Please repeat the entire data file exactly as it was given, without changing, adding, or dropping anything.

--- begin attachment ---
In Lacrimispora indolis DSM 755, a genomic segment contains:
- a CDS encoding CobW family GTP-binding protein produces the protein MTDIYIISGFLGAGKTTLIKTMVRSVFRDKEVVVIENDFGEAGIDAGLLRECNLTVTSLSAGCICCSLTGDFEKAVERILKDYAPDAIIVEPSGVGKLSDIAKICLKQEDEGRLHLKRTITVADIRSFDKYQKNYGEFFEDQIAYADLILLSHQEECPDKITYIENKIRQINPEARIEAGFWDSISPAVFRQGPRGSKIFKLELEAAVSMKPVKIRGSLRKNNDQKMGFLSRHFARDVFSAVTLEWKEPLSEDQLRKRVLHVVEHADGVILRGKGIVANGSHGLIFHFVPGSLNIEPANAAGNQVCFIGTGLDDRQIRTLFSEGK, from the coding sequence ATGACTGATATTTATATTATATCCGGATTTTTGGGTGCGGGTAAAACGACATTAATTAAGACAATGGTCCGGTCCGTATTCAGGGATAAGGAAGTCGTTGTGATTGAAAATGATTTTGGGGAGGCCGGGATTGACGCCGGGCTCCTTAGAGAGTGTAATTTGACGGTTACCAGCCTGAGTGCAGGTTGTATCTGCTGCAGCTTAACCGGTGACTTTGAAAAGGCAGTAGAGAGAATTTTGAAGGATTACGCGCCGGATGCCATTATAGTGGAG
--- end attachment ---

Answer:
In Lacrimispora indolis DSM 755, a genomic segment contains:
- a CDS encoding CobW family GTP-binding protein produces the protein MTDIYIISGFLGAGKTTLIKTMVRSVFRDKEVVVIENDFGEAGIDAGLLRECNLTVTSLSAGCICCSLTGDFEKAVERILKDYAPDAIIVEPSGVGKLSDIAKICLKQEDEGRLHLKRTITVADIRSFDKYQKNYGEFFEDQIAYADLILLSHQEECPDKITYIENKIRQINPEARIEAGFWDSISPAVFRQGPRGSKIFKLELEAAVSMKPVKIRGSLRKNNDQKMGFLSRHFARDVFSAVTLEWKEPLSEDQLRKRVLHVVEHADGVILRGKGIVANGSHGLIFHFVPGSLNIEPANAAGNQVCFIGTGLDDRQIRTLFSEGK, from the coding sequence ATGACTGATATTTATATTATATCCGGATTTTTGGGTGCGGGTAAAACGACATTAATTAAGACAATGGTCCGGTCCGTATTCAGGGATAAGGAAGTCGTTGTGATTGAAAATGATTTTGGGGAGGCCGGGATTGACGCCGGGCTCCTTAGAGAGTGTAATTTGACGGTTACCAGCCTGAGTGCAGGTTGTATCTGCTGCAGCTTAACCGGTGACTTTGAAAAGGCAGTAGAGAGAATTTTGAAGGATTACGCGCCGGATGCCATTATAGTGGAG